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From: Sam Vilain (sam_at_vilain.net)
Date: Mon 28 Jul 2003 - 00:20:58 BST


On Sun, 27 Jul 2003 22:26, Herbert P÷tzl wrote:
> if you provide substantial arguments, why we need
> this ;-) I will support you on this crusade ...

Reason 1.

> > [...] a more generic solution may end up solving problems
> > that you didn't think of originally.

Reason 2.

> > This breaks the normal immutable semantics. On the other hand, this
> > would be fine if it was a configurable behaviour.

Reason 3.

> > You will still need the split immutability macros, so all it saves you
> > is one bit per inode.

I don't think that even half of the relevant bits have been used so
far...

Reason 4.

[from you]
> it could either be limited to the context environment
> (as suggested, which would not break the normal semantics)
> or enabled/disabled via some capability CAP_IMMUNLINK ...

Capabilities are an area where free bits are even more sparse than
Filesystem inodes (perhaps I am overstating the problem, as it could
arguably be overflowed to two words easily).

Summary.

You have clearly identified that there is a need to allow the System
Administrator to determine which semantics are followed.

So, the question is, is it most useful to do this:

  1. at compile time, via a #ifdef (adding complexity to the code, in
     the form of number of lines of code), with no flexibility but
     complete removability of the code, for the utterly paranoid

  2. at run time, via a vserver-specific hack, adding complexity to
     the immutable macros but still hard-coding the behaviour

  3. at run time, via the capability system, adding complexity to the
     two immutable macros and leaving the system administrator having
     to bounce a vserver if they want to let a process unlink some
     files, or do the unlinking from a privileged context.

  4. on a per-inode basis, using the existing inode attributes system,
     keeping the behaviour of filesystem inodes completely unrelated
     to the process state, or the vserver system.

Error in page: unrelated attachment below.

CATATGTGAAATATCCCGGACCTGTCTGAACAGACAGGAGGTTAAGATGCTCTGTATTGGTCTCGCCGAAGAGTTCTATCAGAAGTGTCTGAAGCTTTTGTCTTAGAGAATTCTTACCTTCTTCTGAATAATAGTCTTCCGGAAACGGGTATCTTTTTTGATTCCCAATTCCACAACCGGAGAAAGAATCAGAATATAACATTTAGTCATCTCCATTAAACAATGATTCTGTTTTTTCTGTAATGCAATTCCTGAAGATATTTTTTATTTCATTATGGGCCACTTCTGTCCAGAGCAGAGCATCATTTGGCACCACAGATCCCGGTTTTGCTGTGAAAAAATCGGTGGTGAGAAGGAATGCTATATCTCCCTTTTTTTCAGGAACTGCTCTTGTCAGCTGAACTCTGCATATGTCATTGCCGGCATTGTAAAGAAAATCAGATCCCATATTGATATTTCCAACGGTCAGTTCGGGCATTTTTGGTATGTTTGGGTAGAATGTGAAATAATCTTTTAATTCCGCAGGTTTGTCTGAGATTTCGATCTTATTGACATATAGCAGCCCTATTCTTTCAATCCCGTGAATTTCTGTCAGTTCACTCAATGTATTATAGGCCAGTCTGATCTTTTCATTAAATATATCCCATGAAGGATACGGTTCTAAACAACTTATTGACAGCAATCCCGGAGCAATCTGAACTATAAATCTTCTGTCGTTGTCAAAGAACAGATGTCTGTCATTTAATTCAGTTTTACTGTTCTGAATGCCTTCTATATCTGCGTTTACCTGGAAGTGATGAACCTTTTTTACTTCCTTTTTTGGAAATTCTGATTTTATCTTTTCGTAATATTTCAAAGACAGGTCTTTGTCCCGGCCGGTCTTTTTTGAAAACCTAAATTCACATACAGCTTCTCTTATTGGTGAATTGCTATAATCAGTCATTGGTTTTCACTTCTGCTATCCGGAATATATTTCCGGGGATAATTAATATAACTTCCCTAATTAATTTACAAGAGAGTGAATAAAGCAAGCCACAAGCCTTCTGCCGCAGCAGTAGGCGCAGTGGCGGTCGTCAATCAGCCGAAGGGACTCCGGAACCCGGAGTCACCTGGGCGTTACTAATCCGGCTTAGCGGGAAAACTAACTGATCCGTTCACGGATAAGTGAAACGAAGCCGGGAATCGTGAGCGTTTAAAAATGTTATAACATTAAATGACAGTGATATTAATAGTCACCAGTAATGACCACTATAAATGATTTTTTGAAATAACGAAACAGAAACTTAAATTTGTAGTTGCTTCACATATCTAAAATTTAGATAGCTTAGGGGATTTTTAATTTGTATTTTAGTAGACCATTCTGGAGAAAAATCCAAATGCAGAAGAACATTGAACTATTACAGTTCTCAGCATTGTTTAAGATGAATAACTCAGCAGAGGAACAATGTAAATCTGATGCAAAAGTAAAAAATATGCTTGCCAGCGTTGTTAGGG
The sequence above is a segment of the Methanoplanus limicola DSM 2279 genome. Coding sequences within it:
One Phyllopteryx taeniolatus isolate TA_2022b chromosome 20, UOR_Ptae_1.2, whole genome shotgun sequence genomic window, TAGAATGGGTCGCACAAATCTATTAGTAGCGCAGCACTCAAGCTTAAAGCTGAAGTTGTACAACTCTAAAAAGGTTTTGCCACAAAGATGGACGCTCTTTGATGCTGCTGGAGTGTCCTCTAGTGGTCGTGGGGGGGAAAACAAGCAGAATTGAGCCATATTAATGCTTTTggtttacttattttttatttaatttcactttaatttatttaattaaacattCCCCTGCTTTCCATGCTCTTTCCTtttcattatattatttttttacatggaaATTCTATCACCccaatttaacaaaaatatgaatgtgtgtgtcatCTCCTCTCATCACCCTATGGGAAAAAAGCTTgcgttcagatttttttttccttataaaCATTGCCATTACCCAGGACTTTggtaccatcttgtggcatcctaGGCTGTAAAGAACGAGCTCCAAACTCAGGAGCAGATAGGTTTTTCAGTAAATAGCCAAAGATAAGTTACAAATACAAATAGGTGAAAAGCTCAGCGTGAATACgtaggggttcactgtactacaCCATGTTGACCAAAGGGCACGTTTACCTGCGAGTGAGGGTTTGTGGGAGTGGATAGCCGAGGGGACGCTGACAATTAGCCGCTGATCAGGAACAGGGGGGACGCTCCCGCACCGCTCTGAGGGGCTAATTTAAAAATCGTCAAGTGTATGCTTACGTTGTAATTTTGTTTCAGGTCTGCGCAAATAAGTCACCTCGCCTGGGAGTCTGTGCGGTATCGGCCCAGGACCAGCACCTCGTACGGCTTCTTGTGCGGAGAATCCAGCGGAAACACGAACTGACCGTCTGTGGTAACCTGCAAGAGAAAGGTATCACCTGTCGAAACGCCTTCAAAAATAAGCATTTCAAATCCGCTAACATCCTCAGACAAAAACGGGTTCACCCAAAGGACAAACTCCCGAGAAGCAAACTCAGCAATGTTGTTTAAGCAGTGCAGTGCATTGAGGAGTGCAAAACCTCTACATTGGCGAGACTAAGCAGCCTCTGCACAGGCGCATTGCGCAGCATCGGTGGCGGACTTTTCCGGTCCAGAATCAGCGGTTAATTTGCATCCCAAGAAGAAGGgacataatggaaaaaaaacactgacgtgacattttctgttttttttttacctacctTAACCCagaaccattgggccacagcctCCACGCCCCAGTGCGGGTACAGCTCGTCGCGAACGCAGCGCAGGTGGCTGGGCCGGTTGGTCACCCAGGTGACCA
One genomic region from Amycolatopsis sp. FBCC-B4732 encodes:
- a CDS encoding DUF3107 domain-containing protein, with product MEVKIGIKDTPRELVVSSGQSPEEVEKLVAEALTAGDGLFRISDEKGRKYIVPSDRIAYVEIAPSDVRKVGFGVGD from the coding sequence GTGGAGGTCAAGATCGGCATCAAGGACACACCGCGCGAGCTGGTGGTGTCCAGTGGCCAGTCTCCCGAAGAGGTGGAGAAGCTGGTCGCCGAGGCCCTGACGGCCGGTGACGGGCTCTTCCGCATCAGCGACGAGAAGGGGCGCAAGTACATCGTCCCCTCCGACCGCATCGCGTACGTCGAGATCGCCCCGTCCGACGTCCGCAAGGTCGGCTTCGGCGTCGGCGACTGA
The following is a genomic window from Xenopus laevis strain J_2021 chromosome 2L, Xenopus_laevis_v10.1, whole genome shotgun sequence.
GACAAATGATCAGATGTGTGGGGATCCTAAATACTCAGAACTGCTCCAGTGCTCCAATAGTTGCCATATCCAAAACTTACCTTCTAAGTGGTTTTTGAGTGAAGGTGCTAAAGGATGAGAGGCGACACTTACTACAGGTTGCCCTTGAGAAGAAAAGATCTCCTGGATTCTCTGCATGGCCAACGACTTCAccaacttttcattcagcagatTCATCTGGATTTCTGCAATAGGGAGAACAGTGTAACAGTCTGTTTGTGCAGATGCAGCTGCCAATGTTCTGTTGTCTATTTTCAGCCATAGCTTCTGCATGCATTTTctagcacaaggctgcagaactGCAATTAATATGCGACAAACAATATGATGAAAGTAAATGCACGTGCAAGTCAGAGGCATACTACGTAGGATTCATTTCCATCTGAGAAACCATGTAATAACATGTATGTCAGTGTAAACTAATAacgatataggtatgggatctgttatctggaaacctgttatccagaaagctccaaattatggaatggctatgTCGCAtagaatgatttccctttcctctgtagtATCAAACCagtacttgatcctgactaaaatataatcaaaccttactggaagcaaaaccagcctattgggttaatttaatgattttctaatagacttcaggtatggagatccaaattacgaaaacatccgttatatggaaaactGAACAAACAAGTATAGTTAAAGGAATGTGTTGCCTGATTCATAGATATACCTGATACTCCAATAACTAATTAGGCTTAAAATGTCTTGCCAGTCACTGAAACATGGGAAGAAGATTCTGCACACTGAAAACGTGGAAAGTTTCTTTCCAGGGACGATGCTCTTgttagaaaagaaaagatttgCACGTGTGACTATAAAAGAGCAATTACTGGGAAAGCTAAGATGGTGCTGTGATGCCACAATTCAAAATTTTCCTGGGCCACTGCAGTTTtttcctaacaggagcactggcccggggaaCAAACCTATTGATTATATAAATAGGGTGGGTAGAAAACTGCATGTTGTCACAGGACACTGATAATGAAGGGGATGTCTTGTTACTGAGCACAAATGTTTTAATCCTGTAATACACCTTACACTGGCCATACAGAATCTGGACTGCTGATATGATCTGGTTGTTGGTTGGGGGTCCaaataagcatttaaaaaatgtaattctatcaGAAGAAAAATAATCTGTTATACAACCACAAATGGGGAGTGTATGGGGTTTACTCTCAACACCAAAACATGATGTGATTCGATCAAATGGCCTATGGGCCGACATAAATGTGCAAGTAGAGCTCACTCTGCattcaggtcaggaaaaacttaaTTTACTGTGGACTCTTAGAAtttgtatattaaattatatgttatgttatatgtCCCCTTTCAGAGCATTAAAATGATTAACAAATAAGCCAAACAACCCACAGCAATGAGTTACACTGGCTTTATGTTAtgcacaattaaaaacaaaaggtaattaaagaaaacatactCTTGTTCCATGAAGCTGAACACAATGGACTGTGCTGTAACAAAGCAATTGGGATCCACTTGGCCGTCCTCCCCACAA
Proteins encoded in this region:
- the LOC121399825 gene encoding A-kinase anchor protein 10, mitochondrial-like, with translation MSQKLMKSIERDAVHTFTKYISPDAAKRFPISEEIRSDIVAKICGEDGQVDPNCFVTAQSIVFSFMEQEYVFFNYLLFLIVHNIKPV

My assertion is that the per-inode basis offers the highest level of
flexibility, and conceptually ties well with the existing behaviour of
the write bit on UNIX filesystems. It is not a `hack' for vserver -
it is a backwards compatible enhancement to the immutability
functionality.

Are you saying that you are able to correctly predict the needs of
every system administrator?

So, the debate begins. We'll take a vote at the end ;-).

> no, I disagree, it's not about registering this
> bit, it's about having to maintain (set/unset) this
> bit which requires tool support and filesystem support
> which, IMHO is not required at all ...

This isn't actually all that hard. I implemented a patch for the
e2fsprogs suite - including a well written manual page for it - and
sent it to T'so, which of course was ignored completely :-).

http://www.vilain.net/immutable/e2fsprogs-1.25-immutable-link.patch

On the other hand, this would mean that all of the other filesystems'
tools would need to handle the extra attribute as well.

So, I can see where you're coming from - so, to pre-empt one iteration
of the debate, my rebuttal is - how many other filesystems support
e2fsprogs-style inodes attributes at all?

-- 
Sam Vilain, sam_at_vilain.net

Information is not knowledge Knowledge is not wisdom Wisdom is not truth Truth is not beauty Beauty is not love Love is not music - anon.


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